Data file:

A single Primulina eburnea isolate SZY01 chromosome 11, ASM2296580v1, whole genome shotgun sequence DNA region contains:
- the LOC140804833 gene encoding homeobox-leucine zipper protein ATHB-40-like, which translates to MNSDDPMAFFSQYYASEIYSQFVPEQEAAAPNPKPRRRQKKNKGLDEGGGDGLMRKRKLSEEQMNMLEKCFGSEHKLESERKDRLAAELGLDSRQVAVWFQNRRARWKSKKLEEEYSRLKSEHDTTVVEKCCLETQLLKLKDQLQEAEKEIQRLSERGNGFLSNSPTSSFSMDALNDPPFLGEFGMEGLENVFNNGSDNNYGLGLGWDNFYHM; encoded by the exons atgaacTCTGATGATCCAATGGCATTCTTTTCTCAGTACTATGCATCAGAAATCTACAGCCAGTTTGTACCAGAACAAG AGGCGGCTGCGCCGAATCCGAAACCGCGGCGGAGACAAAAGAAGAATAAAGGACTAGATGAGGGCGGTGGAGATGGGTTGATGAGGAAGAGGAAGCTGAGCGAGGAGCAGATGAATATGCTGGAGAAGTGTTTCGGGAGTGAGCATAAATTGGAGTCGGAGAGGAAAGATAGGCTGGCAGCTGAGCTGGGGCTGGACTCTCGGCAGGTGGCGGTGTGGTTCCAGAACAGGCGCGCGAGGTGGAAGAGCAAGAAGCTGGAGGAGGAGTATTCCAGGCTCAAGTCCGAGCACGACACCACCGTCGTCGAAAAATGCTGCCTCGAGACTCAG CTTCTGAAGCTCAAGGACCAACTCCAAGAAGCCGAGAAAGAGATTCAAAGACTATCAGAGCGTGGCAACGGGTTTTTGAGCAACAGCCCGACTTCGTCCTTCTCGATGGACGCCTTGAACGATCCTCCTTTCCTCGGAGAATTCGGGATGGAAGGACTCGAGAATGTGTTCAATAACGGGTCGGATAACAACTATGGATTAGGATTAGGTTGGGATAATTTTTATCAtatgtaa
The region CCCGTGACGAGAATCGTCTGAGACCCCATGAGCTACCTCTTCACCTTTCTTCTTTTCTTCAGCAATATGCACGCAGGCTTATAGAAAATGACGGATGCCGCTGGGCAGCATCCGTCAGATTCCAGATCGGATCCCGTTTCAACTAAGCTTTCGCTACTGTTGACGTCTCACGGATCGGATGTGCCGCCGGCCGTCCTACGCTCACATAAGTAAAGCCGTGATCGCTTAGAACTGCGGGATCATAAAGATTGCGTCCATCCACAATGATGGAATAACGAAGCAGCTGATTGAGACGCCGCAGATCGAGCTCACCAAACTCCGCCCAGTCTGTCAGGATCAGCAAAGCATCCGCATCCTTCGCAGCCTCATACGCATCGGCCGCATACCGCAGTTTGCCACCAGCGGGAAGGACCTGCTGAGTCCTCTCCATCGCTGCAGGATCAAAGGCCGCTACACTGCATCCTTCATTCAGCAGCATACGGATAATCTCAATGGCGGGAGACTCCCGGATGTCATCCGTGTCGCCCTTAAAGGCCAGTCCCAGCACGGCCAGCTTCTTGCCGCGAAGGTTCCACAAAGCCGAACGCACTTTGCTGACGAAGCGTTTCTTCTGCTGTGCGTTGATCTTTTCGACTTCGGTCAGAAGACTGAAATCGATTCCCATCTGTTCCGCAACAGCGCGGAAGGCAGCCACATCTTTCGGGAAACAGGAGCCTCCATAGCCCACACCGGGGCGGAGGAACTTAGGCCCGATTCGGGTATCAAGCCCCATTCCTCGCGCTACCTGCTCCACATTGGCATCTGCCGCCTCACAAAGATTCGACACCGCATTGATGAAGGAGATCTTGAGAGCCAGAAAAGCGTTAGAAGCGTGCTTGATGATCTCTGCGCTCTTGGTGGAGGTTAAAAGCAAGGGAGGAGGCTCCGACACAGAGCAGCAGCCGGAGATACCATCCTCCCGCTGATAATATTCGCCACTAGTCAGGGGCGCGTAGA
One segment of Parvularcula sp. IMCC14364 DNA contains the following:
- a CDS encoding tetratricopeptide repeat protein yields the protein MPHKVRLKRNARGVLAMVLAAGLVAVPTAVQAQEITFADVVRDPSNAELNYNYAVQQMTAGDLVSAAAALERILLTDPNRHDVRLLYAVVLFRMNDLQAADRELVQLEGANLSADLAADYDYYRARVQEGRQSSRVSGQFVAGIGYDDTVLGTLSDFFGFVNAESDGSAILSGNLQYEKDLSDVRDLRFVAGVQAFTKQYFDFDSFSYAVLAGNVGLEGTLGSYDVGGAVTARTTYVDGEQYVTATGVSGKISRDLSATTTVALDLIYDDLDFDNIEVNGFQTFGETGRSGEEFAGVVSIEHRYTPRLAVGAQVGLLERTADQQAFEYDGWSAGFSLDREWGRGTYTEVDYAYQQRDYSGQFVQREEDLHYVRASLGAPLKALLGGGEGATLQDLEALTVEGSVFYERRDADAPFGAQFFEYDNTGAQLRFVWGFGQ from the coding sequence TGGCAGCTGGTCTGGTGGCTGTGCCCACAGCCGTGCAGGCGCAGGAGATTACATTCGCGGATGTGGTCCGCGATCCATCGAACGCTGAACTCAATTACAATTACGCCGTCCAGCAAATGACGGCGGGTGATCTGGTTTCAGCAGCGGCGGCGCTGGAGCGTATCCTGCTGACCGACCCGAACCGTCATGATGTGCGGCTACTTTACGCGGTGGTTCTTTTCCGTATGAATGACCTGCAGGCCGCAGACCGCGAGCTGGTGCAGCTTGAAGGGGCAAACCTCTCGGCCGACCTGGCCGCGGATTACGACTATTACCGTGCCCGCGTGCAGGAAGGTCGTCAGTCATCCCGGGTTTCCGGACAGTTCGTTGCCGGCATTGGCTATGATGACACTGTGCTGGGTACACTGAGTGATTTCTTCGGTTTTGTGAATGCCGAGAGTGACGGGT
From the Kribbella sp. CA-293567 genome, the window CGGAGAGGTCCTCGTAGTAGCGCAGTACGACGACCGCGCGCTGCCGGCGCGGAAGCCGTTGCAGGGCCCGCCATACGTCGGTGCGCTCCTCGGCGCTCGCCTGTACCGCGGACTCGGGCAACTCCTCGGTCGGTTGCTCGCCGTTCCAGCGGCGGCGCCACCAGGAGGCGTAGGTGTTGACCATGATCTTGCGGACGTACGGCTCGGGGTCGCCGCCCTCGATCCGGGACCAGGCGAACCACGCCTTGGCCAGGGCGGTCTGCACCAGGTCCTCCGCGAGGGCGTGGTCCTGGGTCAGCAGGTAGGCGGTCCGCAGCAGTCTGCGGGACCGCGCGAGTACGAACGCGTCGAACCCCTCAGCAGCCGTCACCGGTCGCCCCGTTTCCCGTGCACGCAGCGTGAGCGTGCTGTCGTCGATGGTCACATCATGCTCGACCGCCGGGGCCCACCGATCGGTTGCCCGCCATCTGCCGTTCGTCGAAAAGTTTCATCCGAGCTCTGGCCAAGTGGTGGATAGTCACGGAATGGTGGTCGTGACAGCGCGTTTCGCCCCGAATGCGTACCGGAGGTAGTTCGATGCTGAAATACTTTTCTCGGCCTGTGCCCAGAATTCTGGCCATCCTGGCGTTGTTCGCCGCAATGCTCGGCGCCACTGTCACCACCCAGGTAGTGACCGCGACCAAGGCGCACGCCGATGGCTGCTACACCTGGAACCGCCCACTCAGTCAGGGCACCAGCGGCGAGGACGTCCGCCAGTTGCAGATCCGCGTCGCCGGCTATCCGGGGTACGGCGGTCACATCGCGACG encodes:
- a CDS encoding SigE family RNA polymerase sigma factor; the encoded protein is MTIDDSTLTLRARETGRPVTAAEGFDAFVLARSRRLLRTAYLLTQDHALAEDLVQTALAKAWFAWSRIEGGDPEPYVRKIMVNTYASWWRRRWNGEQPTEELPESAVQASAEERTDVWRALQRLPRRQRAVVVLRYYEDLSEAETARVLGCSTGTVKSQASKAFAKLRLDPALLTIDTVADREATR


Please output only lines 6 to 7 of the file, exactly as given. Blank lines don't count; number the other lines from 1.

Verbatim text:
From the Kribbella sp. CA-293567 genome, the window CGGAGAGGTCCTCGTAGTAGCGCAGTACGACGACCGCGCGCTGCCGGCGCGGAAGCCGTTGCAGGGCCCGCCATACGTCGGTGCGCTCCTCGGCGCTCGCCTGTACCGCGGACTCGGGCAACTCCTCGGTCGGTTGCTCGCCGTTCCAGCGGCGGCGCCACCAGGAGGCGTAGGTGTTGACCATGATCTTGCGGACGTACGGCTCGGGGTCGCCGCCCTCGATCCGGGACCAGGCGAACCACGCCTTGGCCAGGGCGGTCTGCACCAGGTCCTCCGCGAGGGCGTGGTCCTGGGTCAGCAGGTAGGCGGTCCGCAGCAGTCTGCGGGACCGCGCGAGTACGAACGCGTCGAACCCCTCAGCAGCCGTCACCGGTCGCCCCGTTTCCCGTGCACGCAGCGTGAGCGTGCTGTCGTCGATGGTCACATCATGCTCGACCGCCGGGGCCCACCGATCGGTTGCCCGCCATCTGCCGTTCGTCGAAAAGTTTCATCCGAGCTCTGGCCAAGTGGTGGATAGTCACGGAATGGTGGTCGTGACAGCGCGTTTCGCCCCGAATGCGTACCGGAGGTAGTTCGATGCTGAAATACTTTTCTCGGCCTGTGCCCAGAATTCTGGCCATCCTGGCGTTGTTCGCCGCAATGCTCGGCGCCACTGTCACCACCCAGGTAGTGACCGCGACCAAGGCGCACGCCGATGGCTGCTACACCTGGAACCGCCCACTCAGTCAGGGCACCAGCGGCGAGGACGTCCGCCAGTTGCAGATCCGCGTCGCCGGCTATCCGGGGTACGGCGGTCACATCGCGACG encodes:
- a CDS encoding SigE family RNA polymerase sigma factor; the encoded protein is MTIDDSTLTLRARETGRPVTAAEGFDAFVLARSRRLLRTAYLLTQDHALAEDLVQTALAKAWFAWSRIEGGDPEPYVRKIMVNTYASWWRRRWNGEQPTEELPESAVQASAEERTDVWRALQRLPRRQRAVVVLRYYEDLSEAETARVLGCSTGTVKSQASKAFAKLRLDPALLTIDTVADREATR